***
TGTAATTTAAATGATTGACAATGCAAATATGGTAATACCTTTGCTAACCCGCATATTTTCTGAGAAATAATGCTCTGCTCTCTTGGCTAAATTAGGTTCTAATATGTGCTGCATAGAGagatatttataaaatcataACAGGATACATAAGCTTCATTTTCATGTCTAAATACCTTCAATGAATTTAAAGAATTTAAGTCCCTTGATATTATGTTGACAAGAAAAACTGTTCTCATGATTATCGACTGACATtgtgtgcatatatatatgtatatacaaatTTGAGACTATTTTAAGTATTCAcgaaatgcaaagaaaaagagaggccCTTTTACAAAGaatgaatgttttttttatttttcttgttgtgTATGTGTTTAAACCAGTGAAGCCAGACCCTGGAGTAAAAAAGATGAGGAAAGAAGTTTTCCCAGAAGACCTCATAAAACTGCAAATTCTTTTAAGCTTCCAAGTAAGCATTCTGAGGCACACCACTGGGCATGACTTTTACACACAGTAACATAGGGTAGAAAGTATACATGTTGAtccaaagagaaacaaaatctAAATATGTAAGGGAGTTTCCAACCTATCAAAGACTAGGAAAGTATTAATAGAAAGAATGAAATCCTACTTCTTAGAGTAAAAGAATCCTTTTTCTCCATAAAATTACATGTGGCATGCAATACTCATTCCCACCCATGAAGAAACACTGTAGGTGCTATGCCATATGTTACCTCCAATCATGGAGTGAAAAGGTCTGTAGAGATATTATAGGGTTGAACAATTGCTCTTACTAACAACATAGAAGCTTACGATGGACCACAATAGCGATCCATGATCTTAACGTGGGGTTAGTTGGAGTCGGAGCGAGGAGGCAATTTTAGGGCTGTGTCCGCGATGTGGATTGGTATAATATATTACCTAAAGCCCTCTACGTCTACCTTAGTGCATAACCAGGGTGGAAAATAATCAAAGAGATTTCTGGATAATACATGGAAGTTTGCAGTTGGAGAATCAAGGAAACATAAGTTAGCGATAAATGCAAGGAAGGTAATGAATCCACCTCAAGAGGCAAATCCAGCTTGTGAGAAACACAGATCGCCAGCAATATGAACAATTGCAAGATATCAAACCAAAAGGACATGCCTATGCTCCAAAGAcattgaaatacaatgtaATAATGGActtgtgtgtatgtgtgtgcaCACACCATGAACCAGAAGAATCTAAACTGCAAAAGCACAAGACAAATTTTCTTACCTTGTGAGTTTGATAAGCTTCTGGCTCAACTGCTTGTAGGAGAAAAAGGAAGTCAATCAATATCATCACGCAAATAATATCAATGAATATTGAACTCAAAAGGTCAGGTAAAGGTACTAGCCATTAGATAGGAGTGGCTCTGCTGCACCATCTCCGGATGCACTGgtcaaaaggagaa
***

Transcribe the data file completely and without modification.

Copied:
TGTAATTTAAATGATTGACAATGCAAATATGGTAATACCTTTGCTAACCCGCATATTTTCTGAGAAATAATGCTCTGCTCTCTTGGCTAAATTAGGTTCTAATATGTGCTGCATAGAGagatatttataaaatcataACAGGATACATAAGCTTCATTTTCATGTCTAAATACCTTCAATGAATTTAAAGAATTTAAGTCCCTTGATATTATGTTGACAAGAAAAACTGTTCTCATGATTATCGACTGACATtgtgtgcatatatatatgtatatacaaatTTGAGACTATTTTAAGTATTCAcgaaatgcaaagaaaaagagaggccCTTTTACAAAGaatgaatgttttttttatttttcttgttgtgTATGTGTTTAAACCAGTGAAGCCAGACCCTGGAGTAAAAAAGATGAGGAAAGAAGTTTTCCCAGAAGACCTCATAAAACTGCAAATTCTTTTAAGCTTCCAAGTAAGCATTCTGAGGCACACCACTGGGCATGACTTTTACACACAGTAACATAGGGTAGAAAGTATACATGTTGAtccaaagagaaacaaaatctAAATATGTAAGGGAGTTTCCAACCTATCAAAGACTAGGAAAGTATTAATAGAAAGAATGAAATCCTACTTCTTAGAGTAAAAGAATCCTTTTTCTCCATAAAATTACATGTGGCATGCAATACTCATTCCCACCCATGAAGAAACACTGTAGGTGCTATGCCATATGTTACCTCCAATCATGGAGTGAAAAGGTCTGTAGAGATATTATAGGGTTGAACAATTGCTCTTACTAACAACATAGAAGCTTACGATGGACCACAATAGCGATCCATGATCTTAACGTGGGGTTAGTTGGAGTCGGAGCGAGGAGGCAATTTTAGGGCTGTGTCCGCGATGTGGATTGGTATAATATATTACCTAAAGCCCTCTACGTCTACCTTAGTGCATAACCAGGGTGGAAAATAATCAAAGAGATTTCTGGATAATACATGGAAGTTTGCAGTTGGAGAATCAAGGAAACATAAGTTAGCGATAAATGCAAGGAAGGTAATGAATCCACCTCAAGAGGCAAATCCAGCTTGTGAGAAACACAGATCGCCAGCAATATGAACAATTGCAAGATATCAAACCAAAAGGACATGCCTATGCTCCAAAGAcattgaaatacaatgtaATAATGGActtgtgtgtatgtgtgtgcaCACACCATGAACCAGAAGAATCTAAACTGCAAAAGCACAAGACAAATTTTCTTACCTTGTGAGTTTGATAAGCTTCTGGCTCAACTGCTTGTAGGAGAAAAAGGAAGTCAATCAATATCATCACGCAAATAATATCAATGAATATTGAACTCAAAAGGTCAGGTAAAGGTACTAGCCATTAGATAGGAGTGGCTCTGCTGCACCATCTCCGGATGCACTGgtcaaaaggagaa